When COVID-19 struck in March, it ended the sports season at all schools in Washington state.
On June 10, the Washington Interscholastic Activities Association (WIAA) provided the first indication that sports programs will return this fall.
In a statement, the sports governing body announced that “the WIAA intends to conduct a regular season and/or championships assuming the Department of Health (DOH) supports the recommendation.”
This statement brought reassurances to many. However, athletes, coaches and attendees can expect some new strict guidelines to ensure the safety of all participants.
Contingency plans are being considered such as postponing the start of the season to September 7 (September 5 for football). It is possible that this date could be moved back further.
WIAA Executive Director Mick Hoffman said that the alternative would be to start all athletic seasons on January 1. As of now, it is just a backup plan to condense all the sports and is subject to change.
“We understand that it’s not ideal…because we really try to not make kids choose, but I would rather have people upset that they have to choose than they just don’t get the chance [to play high school sports],” Hoffman said.
Cindy Adsit, Assistant Executive Director for the WIAA, said her organization will offer guidance to schools, but it is ultimately up to Governor Jay Inslee on whether or not fall athletics will take place.
The National Federation of State High School Associations (NFHS) also released a document explaining some of the guidelines that athletes and coaches should expect to follow.
During Phase 1 and 2, all athletes and coaches are expected to conduct a pre-workout screening that includes a temperature check. No more than 10 people can gather to workout indoors during both phases.
In Phase 2, the six-feet-of-social-distancing requirement must be maintained in locker rooms and during workouts. Also, lower-risk sports such as individual running events, individual swimming, golf, sideline cheer and cross-country (with staggered starts) may resume with both practice and competition.
Furthermore, all athletic equipment and facilities have to be cleaned thoroughly during the day. The NFHS asks all athletes and coaches to wash hands before and after working out with equipment, and mandates that no water bottles be shared.
Phase 3 continues with rigorous cleaning of equipment and facilities. Any athletes or coaches who experience fever or cold symptoms within 24 hours of a meeting will not be allowed to participate in workouts. Gatherings of up to 50 people can take place indoors and outdoors.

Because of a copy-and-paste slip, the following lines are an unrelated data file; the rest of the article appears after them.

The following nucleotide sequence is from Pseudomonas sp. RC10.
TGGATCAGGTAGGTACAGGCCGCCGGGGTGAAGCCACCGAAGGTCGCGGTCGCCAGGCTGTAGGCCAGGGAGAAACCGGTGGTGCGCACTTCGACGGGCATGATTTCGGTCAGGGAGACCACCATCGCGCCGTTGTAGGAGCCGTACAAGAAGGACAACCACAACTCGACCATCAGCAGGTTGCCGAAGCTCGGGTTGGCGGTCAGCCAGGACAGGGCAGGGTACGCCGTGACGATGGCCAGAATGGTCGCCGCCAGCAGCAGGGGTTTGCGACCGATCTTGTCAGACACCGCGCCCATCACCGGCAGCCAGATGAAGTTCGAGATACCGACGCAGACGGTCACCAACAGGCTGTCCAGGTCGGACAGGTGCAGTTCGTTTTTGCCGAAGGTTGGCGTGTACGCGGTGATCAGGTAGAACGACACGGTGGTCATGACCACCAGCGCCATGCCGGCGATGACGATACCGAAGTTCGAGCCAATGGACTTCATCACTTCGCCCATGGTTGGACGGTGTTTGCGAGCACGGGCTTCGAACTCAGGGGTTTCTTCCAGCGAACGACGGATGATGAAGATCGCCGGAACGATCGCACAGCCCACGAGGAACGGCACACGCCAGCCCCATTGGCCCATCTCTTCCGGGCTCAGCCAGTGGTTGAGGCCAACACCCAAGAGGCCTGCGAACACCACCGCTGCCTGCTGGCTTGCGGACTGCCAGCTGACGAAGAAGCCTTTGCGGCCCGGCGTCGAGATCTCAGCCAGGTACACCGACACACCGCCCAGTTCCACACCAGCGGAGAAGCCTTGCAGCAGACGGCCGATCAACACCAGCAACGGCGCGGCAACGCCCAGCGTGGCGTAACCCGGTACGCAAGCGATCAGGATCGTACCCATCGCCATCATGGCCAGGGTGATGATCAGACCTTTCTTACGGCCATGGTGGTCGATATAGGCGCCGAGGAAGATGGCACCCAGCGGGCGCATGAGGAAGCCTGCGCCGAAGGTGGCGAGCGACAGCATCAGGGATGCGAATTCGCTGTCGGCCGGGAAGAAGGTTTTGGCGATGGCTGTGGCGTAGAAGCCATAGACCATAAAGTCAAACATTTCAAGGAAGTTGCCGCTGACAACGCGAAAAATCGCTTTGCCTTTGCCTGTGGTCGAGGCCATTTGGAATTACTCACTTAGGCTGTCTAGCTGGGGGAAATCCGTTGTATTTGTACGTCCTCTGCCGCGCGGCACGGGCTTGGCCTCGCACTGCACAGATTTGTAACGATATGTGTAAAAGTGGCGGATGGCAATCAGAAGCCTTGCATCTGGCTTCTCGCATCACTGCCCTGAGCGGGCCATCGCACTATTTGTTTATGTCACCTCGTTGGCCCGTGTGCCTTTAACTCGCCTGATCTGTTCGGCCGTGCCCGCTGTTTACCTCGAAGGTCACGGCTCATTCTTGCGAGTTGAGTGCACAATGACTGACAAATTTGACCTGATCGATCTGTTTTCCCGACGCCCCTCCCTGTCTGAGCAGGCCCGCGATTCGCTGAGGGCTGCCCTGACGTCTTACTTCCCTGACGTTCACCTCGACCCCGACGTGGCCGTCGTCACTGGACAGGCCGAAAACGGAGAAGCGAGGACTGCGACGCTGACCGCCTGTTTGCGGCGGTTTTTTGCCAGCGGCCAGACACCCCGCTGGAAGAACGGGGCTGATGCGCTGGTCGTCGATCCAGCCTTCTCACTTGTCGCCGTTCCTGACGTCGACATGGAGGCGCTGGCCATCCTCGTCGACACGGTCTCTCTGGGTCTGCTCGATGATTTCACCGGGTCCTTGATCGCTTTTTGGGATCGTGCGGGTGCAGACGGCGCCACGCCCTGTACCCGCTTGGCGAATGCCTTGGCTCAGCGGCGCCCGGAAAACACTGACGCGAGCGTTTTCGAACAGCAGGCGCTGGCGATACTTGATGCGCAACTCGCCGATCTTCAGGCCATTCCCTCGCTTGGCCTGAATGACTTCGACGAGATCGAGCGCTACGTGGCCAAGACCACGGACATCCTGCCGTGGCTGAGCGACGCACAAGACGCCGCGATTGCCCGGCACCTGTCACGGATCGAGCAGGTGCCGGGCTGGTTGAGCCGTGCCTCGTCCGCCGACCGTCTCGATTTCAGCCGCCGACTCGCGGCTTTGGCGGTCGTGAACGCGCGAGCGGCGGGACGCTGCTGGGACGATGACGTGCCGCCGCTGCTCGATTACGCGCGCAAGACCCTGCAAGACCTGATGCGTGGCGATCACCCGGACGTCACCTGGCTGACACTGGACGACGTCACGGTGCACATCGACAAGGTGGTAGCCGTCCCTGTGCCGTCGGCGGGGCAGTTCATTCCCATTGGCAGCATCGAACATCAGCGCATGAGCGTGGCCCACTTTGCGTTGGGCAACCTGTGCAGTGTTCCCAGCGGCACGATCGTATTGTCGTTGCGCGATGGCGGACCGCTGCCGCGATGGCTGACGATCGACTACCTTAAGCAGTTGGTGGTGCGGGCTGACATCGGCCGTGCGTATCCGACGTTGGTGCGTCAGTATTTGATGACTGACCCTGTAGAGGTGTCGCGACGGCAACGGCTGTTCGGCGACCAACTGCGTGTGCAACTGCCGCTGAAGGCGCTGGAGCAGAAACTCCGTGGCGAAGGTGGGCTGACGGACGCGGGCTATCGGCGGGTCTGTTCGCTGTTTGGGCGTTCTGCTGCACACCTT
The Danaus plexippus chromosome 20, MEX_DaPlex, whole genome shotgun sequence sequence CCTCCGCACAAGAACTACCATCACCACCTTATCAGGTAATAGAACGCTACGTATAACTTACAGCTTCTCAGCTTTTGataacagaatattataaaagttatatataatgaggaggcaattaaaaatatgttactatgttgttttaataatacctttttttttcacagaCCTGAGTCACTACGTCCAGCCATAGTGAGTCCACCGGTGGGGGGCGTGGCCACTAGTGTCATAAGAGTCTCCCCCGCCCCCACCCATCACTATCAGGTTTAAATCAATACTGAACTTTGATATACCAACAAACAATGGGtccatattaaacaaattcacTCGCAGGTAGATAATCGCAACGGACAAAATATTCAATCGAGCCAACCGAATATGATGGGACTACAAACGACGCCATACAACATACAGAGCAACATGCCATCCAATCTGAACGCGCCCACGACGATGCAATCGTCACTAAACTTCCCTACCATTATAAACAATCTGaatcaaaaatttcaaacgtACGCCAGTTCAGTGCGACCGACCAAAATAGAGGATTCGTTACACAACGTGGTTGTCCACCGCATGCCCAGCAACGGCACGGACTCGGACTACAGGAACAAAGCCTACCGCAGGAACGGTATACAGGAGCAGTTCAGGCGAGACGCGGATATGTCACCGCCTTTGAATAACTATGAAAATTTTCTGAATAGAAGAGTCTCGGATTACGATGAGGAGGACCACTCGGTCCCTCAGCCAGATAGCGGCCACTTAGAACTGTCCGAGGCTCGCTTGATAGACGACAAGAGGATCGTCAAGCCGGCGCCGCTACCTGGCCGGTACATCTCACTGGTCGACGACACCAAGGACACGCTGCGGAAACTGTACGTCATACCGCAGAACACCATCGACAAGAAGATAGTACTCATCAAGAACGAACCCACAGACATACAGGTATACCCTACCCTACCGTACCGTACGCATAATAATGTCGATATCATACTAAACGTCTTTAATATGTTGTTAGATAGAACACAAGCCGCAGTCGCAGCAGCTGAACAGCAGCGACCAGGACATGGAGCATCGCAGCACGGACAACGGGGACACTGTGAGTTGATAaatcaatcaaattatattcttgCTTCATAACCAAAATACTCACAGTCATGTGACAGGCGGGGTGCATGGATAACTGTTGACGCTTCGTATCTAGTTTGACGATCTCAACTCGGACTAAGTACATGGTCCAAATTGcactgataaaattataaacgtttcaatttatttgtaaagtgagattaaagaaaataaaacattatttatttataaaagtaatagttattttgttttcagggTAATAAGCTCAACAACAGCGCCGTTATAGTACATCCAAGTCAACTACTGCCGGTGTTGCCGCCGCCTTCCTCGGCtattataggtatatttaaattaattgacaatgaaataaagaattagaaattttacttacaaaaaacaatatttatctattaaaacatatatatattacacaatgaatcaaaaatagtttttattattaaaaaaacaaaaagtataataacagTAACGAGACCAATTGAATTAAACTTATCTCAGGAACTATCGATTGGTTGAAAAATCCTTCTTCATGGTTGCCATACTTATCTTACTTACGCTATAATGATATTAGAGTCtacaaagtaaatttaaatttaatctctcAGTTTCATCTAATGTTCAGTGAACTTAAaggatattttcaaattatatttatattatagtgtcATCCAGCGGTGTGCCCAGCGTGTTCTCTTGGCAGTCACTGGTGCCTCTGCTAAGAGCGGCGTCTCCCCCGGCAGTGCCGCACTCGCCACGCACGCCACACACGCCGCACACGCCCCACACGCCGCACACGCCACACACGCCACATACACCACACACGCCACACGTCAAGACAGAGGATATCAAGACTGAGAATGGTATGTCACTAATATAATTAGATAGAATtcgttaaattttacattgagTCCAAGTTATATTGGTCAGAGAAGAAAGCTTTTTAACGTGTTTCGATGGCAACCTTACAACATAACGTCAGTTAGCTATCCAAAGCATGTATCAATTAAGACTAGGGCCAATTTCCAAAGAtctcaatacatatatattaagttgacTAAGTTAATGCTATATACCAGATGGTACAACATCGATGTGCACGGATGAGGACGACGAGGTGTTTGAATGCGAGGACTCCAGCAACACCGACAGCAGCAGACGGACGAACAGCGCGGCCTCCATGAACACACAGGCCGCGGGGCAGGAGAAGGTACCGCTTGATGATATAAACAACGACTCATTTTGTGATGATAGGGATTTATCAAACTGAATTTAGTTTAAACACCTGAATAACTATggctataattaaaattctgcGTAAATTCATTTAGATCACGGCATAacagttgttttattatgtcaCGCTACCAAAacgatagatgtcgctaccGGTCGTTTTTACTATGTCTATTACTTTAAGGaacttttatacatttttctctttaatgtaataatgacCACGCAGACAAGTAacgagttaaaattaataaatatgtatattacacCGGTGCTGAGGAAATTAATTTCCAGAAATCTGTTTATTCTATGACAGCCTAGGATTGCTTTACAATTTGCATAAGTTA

Moderate-risk sports like soccer, tennis, swimming relays and seven-on-seven football may resume regular practice and competition. Higher risk sports like football and competitive cheer can begin modified practices during this time.
Overall, this fall sports season will be anything but normal. For example, social distancing must be maintained on buses to competitions and on sideline benches. Athletes are not required to wear face coverings, but they are encouraged to do so. Event officials are also recommended to wear a face covering and substitute whistles with other artificial noise makers.
Participants at sporting events will be grouped into three separate tiers. This tiering system will help control who is allowed to attend.
Tier 1 (essential) includes athletes, coaches, officials, event staff, medical staff and security. Tier 2 (preferred) includes media. Tier 3 (non-essential) includes spectators and vendors. No one from Tier 3 will be allowed to attend events until the Department of Health lifts mass gathering restrictions in Washington state.
Specific regulations for each individual sport are still being discussed, and scheduled to be released by the end of June after approval from the WIAA Executive Board. Athletes are eagerly awaiting these updates.
“I would be really disappointed if cross-country was cancelled because it is something that I love and always look forward to,” Peyton Quinto, a rising sophomore runner at Eastlake High School, said. “It’s one of the highlights of my year and without races to compete in, there’s definitely a lack of motivation.”
Allie Barrett, an upcoming junior at Eastside Catholic High School, shares this sentiment.
“I would be upset because soccer is how I bond with the incoming freshman and all of the girls in the beginning of the year,” Barrett said.
Hoffman, WIAA’s executive director, encourages all student athletes to keep training, stay fit and be prepared. But he wants them to remember to stay safe if practicing or working out.
As the state advances through each phase, it is clear that many health restrictions will remain out of necessity and the future of the fall athletic season will depend on how well the state controls COVID-19.